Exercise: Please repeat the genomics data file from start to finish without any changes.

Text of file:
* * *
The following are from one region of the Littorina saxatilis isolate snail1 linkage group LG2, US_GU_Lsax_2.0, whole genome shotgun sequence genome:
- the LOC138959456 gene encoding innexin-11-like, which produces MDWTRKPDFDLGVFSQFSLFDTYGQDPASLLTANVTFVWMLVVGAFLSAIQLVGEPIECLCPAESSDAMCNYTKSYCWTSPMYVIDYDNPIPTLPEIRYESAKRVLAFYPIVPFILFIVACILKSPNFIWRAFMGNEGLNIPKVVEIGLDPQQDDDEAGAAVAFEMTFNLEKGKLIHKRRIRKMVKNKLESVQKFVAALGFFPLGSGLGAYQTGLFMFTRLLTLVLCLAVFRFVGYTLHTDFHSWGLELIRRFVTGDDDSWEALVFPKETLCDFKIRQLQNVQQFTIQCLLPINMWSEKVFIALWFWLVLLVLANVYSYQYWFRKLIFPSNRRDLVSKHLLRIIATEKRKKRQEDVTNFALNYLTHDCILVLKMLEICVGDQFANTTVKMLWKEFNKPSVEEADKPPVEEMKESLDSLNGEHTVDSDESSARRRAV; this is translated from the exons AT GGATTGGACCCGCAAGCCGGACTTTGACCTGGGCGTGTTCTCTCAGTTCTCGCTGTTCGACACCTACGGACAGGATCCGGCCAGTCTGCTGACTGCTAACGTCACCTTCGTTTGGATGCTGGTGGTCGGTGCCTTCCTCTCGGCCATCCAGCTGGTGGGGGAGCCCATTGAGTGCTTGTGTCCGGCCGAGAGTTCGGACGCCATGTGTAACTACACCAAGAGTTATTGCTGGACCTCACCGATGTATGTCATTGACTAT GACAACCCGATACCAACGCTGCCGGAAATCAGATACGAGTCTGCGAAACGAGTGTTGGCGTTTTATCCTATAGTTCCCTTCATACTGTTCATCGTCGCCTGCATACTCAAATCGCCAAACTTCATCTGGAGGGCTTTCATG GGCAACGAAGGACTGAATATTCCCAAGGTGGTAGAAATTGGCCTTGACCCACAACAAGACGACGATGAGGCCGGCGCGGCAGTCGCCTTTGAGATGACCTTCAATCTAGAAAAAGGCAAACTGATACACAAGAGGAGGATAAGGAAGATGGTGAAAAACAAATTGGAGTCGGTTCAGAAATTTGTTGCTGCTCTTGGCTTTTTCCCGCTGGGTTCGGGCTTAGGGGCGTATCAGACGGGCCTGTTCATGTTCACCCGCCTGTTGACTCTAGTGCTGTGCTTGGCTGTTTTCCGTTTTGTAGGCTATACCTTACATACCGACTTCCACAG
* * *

The following are from one region of the Littorina saxatilis isolate snail1 linkage group LG2, US_GU_Lsax_2.0, whole genome shotgun sequence genome:
- the LOC138959456 gene encoding innexin-11-like, which produces MDWTRKPDFDLGVFSQFSLFDTYGQDPASLLTANVTFVWMLVVGAFLSAIQLVGEPIECLCPAESSDAMCNYTKSYCWTSPMYVIDYDNPIPTLPEIRYESAKRVLAFYPIVPFILFIVACILKSPNFIWRAFMGNEGLNIPKVVEIGLDPQQDDDEAGAAVAFEMTFNLEKGKLIHKRRIRKMVKNKLESVQKFVAALGFFPLGSGLGAYQTGLFMFTRLLTLVLCLAVFRFVGYTLHTDFHSWGLELIRRFVTGDDDSWEALVFPKETLCDFKIRQLQNVQQFTIQCLLPINMWSEKVFIALWFWLVLLVLANVYSYQYWFRKLIFPSNRRDLVSKHLLRIIATEKRKKRQEDVTNFALNYLTHDCILVLKMLEICVGDQFANTTVKMLWKEFNKPSVEEADKPPVEEMKESLDSLNGEHTVDSDESSARRRAV; this is translated from the exons AT GGATTGGACCCGCAAGCCGGACTTTGACCTGGGCGTGTTCTCTCAGTTCTCGCTGTTCGACACCTACGGACAGGATCCGGCCAGTCTGCTGACTGCTAACGTCACCTTCGTTTGGATGCTGGTGGTCGGTGCCTTCCTCTCGGCCATCCAGCTGGTGGGGGAGCCCATTGAGTGCTTGTGTCCGGCCGAGAGTTCGGACGCCATGTGTAACTACACCAAGAGTTATTGCTGGACCTCACCGATGTATGTCATTGACTAT GACAACCCGATACCAACGCTGCCGGAAATCAGATACGAGTCTGCGAAACGAGTGTTGGCGTTTTATCCTATAGTTCCCTTCATACTGTTCATCGTCGCCTGCATACTCAAATCGCCAAACTTCATCTGGAGGGCTTTCATG GGCAACGAAGGACTGAATATTCCCAAGGTGGTAGAAATTGGCCTTGACCCACAACAAGACGACGATGAGGCCGGCGCGGCAGTCGCCTTTGAGATGACCTTCAATCTAGAAAAAGGCAAACTGATACACAAGAGGAGGATAAGGAAGATGGTGAAAAACAAATTGGAGTCGGTTCAGAAATTTGTTGCTGCTCTTGGCTTTTTCCCGCTGGGTTCGGGCTTAGGGGCGTATCAGACGGGCCTGTTCATGTTCACCCGCCTGTTGACTCTAGTGCTGTGCTTGGCTGTTTTCCGTTTTGTAGGCTATACCTTACATACCGACTTCCACAG